A few weeks ago, like the absolute sucker I am, I raced out and bought one of Goody’s Volume Boost Combs, which is designed to, er, boost the volume of your hair. That’s it  in the image above, looking a bit like some kind of weird insect. Don’t be fooled by the fact that it looks huge here, either: it’s small enough to fit in my palm, which may make you wonder just how something so small is going to make your hair look so big? You’d be right to wonder that. I kind of wish I’d stopped to wonder about it when I was shelling out £4.99 for it, to be honest, but you know… I love my Bumpit, but it’s not without its issues, and I figured this might be a good option for those days when I was looking to create a smaller, more natural “bump”, without any of that pesky backcombing.

Well, I brought the comb home, and excitedly ripped off the packaging, deciding I’d try it out right away.  According to the instructions, this is really easy to use: you simply place it in your hair, with the comb pointing towards the back of your head, and then brush some strands over the top, to create instant volume. I found that, for this to work, I had to do a little bit of backcombing, first – if I didn’t, the plastic comb was quite visible in my hair, and it was also much more likely to just slide off the comb, so this isn’t quite the simple, no-teasing solution I was looking for.

In fact, it really wasn’t the solution I was looking for at all. Basically, this is so small that I really don’t see much of a difference in the volume of my hair when I’m wearing it. Sure, there’s a bit of a bump, but it’s nothing to write home about, and because the comb is so narrow, I found that what little volume there was looked a little odd: like I had an actual bump on the top of my head, rather than a hairstyle.

The narrowness also made it tricky for me to get it right in the middle of my head – I kept ending up with it sitting slightly off-centre, which looked even stranger.

For comparison, here’s the volume I get just with a bit of backcombing and a few bobby pins:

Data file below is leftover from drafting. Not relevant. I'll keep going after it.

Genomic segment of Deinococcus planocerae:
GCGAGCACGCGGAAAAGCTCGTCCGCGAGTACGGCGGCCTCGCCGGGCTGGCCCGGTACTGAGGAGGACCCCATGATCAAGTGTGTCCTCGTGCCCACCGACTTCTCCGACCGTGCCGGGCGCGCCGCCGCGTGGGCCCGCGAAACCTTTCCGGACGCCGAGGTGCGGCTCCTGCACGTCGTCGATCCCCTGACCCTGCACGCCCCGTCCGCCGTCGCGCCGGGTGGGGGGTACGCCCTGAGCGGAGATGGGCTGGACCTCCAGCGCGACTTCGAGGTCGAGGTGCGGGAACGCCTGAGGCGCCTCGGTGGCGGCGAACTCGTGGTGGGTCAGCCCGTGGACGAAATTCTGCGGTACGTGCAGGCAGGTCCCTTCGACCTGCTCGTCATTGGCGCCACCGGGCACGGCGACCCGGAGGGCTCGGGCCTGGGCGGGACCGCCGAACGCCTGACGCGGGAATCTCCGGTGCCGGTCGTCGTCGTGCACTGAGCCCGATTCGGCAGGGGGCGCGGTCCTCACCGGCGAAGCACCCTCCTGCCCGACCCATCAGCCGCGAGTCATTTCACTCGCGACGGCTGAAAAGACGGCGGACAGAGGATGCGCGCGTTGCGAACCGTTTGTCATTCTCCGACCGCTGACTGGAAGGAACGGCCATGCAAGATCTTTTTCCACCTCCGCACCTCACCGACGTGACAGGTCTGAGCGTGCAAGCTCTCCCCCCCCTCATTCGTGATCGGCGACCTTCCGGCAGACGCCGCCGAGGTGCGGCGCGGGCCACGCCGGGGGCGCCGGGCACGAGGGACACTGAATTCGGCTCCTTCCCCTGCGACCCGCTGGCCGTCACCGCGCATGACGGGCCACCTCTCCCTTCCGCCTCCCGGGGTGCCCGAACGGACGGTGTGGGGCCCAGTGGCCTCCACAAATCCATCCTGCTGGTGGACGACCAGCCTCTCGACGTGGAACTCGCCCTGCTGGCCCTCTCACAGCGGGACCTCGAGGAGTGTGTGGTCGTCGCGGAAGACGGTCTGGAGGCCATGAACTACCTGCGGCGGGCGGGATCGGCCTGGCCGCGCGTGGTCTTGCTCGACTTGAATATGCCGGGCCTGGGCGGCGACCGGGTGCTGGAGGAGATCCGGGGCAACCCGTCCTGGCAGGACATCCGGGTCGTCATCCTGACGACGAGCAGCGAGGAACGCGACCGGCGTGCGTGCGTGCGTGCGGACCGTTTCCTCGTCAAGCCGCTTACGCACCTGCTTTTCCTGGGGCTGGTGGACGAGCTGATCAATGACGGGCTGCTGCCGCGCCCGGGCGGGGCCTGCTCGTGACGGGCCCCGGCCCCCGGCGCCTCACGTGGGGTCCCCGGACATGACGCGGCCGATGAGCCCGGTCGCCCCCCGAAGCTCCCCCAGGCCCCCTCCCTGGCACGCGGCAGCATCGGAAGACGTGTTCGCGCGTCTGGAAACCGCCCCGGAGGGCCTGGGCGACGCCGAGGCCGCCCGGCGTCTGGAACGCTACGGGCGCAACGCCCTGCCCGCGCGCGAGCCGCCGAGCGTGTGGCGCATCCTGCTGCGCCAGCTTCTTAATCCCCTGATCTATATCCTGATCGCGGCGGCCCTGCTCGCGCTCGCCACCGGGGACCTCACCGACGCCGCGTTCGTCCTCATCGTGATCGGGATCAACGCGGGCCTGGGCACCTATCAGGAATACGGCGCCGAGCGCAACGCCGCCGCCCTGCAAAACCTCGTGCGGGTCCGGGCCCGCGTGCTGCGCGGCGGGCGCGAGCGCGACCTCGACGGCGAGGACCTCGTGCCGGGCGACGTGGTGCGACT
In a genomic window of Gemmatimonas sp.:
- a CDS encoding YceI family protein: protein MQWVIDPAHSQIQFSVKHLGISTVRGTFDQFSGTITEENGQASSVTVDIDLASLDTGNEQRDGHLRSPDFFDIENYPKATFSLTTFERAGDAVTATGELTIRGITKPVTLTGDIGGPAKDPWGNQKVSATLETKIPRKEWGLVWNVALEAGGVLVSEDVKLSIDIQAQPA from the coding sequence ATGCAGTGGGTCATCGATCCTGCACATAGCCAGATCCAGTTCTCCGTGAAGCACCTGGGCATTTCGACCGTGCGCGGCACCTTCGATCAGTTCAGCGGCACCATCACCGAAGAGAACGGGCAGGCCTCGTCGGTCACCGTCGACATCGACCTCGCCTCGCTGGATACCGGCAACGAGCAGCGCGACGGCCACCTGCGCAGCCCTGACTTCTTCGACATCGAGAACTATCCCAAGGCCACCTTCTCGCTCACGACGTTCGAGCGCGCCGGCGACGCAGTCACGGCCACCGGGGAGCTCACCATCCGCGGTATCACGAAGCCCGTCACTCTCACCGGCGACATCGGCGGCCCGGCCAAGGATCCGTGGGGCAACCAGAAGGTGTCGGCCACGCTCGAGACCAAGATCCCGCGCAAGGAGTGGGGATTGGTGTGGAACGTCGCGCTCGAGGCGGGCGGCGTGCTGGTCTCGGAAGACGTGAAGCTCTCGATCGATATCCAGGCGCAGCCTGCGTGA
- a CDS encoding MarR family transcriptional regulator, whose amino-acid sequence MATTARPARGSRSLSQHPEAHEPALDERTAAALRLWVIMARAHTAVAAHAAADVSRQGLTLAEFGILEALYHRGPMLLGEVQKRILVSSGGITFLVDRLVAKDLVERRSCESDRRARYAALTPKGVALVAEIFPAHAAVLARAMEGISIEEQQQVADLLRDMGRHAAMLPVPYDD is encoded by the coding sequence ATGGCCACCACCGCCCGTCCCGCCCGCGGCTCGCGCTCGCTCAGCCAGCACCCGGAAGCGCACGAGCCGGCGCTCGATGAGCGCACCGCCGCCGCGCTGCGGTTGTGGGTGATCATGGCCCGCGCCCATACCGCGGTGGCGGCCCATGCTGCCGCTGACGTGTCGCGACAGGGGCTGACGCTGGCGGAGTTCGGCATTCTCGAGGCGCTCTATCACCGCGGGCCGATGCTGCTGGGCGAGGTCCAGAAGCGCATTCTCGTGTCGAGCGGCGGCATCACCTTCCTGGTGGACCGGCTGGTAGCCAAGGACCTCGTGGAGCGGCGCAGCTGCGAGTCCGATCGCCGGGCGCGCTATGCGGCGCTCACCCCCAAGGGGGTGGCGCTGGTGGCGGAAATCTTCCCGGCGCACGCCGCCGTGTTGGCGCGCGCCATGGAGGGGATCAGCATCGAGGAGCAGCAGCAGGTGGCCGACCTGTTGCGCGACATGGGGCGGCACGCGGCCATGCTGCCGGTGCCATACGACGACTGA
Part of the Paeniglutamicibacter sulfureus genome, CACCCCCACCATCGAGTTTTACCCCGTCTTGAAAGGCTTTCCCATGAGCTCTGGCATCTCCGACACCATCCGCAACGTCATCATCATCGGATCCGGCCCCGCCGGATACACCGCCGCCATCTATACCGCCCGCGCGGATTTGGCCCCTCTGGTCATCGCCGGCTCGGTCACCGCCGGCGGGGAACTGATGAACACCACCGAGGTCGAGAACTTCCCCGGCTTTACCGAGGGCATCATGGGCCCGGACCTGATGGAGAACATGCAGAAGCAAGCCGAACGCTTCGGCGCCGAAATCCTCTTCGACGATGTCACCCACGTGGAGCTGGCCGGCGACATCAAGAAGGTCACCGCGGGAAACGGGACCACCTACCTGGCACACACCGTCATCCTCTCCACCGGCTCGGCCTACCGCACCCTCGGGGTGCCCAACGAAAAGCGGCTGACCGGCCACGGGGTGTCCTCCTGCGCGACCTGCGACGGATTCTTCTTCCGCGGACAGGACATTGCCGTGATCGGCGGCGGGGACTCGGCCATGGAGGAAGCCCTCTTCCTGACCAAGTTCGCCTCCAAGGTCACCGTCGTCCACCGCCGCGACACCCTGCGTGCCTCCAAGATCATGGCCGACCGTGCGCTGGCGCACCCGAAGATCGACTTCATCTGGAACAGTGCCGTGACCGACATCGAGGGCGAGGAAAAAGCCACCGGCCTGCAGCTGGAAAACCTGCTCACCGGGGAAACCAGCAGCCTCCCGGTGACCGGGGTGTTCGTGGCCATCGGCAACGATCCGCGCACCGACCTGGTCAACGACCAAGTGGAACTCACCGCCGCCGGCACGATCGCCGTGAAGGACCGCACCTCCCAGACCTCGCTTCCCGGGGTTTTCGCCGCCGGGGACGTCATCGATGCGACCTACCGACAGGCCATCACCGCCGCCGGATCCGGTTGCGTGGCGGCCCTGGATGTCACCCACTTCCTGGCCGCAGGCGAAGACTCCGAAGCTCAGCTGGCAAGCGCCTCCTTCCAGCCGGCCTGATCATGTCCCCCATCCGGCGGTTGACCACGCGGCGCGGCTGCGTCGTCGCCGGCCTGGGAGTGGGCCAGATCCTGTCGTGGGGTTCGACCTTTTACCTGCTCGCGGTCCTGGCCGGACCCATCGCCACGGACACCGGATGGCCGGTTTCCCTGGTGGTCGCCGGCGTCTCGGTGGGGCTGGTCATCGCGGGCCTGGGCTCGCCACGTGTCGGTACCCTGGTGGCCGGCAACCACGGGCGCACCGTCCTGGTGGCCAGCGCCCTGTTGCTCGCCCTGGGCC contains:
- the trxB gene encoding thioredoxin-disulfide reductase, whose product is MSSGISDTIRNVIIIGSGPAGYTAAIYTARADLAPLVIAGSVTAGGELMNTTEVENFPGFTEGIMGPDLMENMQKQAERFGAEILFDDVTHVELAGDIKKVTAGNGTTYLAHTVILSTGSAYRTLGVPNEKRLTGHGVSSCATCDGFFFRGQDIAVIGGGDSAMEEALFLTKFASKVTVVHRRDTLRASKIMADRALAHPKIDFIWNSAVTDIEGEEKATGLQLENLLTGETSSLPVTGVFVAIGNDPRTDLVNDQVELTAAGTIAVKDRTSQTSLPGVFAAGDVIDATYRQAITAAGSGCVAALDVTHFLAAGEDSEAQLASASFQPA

Not that much difference, (and I say this at someone with very fine hair, which backcombing doesn’t work particularly well on: if you have thick hair, you’ll obviously be able to get much more volume than that), and I could’ve made it a lot bigger than that if I’d wanted to, so while the Goody comb didn’t exactly break the bank at £4.99, I just don’t think it was worth the money, for me at least.

That’s not, of course, to say it won’t be worth it for you, so if you think you’d like to give it a go, these are available at ASDA.

    1. I’ve no idea I’m afraid, I’ve never been to Holland so I don’t know where to buy anything there! Have you tried contacting the company themselves to ask about stockists?

  1. Hey not running an ad here, but thought you might like to check out the Asian version. Our hair tends to straight and slippery and teasing doesn’t work too well either. So this one claims to stick like velcro and not require teasing. (I haven’t tried it personally though). Here’s the site , sorry it looks like it was designed by a meth addict. >_<

  2. I would actually like one of these! I have these teeny tiny no-brand bumpits that I use to get a little bangs bump, but they’re a bit rubbish and come loose really easily. I don’t tend to use the full size bumpits much because the curve on them is a little too steep and I end up looking strange, but the mini ones are great. So these are probably better for that.

  3. One way to get volume with a hair comb is to gather the hair on the crown of your head in a ponytail (do not fasten) and slide the comb through it. To get the bump you have to move the comb higher towards the front of the head and secure the sides of the pony with bobby pins once you have the desired bump. It takes some practice to get right but it’s easier than backcombing and definitely more hairfriendly. It can also be done with almost any comb.

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